Discovering the Films of Vivien Leigh


On what would have been her 99th birthday, today, I present the third in my series of Discovery posts: the films of Vivien Leigh.

MGM Studio Portrait (public domain) – via Wikimedia Commons

The Discovery: As I mentioned in my post on Olivia de Havilland, I am a big fan of Gone with the Wind.  And furthermore, Scarlett O’Hara is one of my all-time favorite fictional characters.  Funnily enough, however, Vivien Leigh was the last of the principle cast members of Gone with the Wind whom I saw in another role.  Perhaps this is because, in my mind, she so perfectly embodied Scarlett that I didn’t want to associate any other characters with her.  But, of course, I realized this folly and set about to discover more of Leigh’s films.  Along the way, I learned at her all-too-few film performances are each a special gem.

Thoughts on the Body of Work: Since this is Vivien Leigh we’re talking about, let’s start with the films that everyone knows her from: Gone with the Wind and A Streetcar Named Desire.  She plays a southern belle in both, but that’s about as close a comparison as you can make, since Scarlett is a fiercely independent survivor, whereas Blanche constantly puts herself in the role of the victim.  When Scarlett vows that she’ll “never be hungry again” and when Blanche notes that she’s “always depended on the kindness of strangers,” you believe them.  That Leigh could play both so perfectly is a testament to her magnificent range.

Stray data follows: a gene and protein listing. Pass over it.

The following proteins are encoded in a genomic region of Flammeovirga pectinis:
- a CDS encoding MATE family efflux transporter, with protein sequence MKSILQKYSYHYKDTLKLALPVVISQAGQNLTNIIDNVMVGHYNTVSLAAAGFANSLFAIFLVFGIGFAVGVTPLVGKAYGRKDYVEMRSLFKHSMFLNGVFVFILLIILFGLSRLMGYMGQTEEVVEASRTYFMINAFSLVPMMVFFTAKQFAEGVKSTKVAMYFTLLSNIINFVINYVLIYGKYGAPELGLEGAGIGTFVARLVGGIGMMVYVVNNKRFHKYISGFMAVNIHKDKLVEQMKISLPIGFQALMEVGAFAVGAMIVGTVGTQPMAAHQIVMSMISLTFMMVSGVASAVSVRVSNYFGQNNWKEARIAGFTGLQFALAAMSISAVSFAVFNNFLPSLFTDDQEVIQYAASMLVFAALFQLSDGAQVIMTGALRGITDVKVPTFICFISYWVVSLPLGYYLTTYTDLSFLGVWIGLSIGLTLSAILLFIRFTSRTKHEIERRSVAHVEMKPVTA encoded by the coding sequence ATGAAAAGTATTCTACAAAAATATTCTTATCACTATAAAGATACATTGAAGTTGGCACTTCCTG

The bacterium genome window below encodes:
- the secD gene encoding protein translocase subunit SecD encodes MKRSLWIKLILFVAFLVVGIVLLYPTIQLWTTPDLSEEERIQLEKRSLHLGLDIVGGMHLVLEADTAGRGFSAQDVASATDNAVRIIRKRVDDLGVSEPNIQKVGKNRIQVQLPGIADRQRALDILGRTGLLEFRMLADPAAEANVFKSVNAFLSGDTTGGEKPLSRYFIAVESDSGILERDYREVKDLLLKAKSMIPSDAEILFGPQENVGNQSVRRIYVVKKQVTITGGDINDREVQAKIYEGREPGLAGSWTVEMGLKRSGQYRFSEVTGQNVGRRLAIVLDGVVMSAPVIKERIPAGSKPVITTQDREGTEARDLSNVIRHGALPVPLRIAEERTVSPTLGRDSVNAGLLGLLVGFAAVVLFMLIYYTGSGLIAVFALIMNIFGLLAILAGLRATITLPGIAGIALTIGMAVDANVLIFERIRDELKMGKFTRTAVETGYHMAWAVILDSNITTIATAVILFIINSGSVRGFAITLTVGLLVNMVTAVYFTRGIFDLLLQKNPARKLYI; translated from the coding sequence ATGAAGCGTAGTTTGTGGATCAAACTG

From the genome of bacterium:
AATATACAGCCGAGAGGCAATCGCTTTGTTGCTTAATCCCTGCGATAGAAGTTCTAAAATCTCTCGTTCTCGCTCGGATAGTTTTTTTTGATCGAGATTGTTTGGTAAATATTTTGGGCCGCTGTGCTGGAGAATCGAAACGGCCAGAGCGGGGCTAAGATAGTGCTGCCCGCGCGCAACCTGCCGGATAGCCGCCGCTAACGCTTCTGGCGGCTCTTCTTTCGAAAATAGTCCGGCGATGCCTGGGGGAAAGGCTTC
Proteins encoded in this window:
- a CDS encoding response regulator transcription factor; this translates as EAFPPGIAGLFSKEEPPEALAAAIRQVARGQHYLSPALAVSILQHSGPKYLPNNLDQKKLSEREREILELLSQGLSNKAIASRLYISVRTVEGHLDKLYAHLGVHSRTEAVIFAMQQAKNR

Before Gone with the Wind, Leigh had made a handful of films in England.  The ones I’ve seen are a mixed bag.  There’s a swashbuckler (Fire Over England), an espionage drama (Dark Journey), and something resembling a crime drama (21 Days Together, actually released in 1940).  What’s lovely about some of these early films (A Yank at Oxford, Sidewalks of London/St. Martin’s Lane) is that the stories are lighter than her later work and it actually looks like Leigh is having a bit of fun with the roles.

Still from the Waterloo Bridge trailer (public domain) – via Wikimedia Commons

In between Gone with the Wind and A Streetcar Named Desire, Leigh made a handful of wholly different films (Waterloo Bridge, That Hamilton Woman/Lady Hamilton, Caesar and Cleopatra, Anna Karenina).  Though they are each noteworthy (I don’t seem to dislike her Anna Karenina as much as some others), Waterloo Bridge is easily the best of them – and Leigh apparently considered her role as Myra her personal favorite.

As heartbreaking as all those films are, Leigh’s last two films (The Roman Spring of Mrs. Stone and Ship of Fools) are even more so.  In both, she plays aging beauties.  The Roman Spring of Mrs. Stone was her last starring role, and she plays against a very young (and slightly miscast) Warren Beatty.  Though Ship of Fools is an ensemble drama and Leigh receives limited screen time, she makes quite an impact.  Watch for her mirror monologue scene, which is one of the finest pieces of screen acting I’ve ever seen.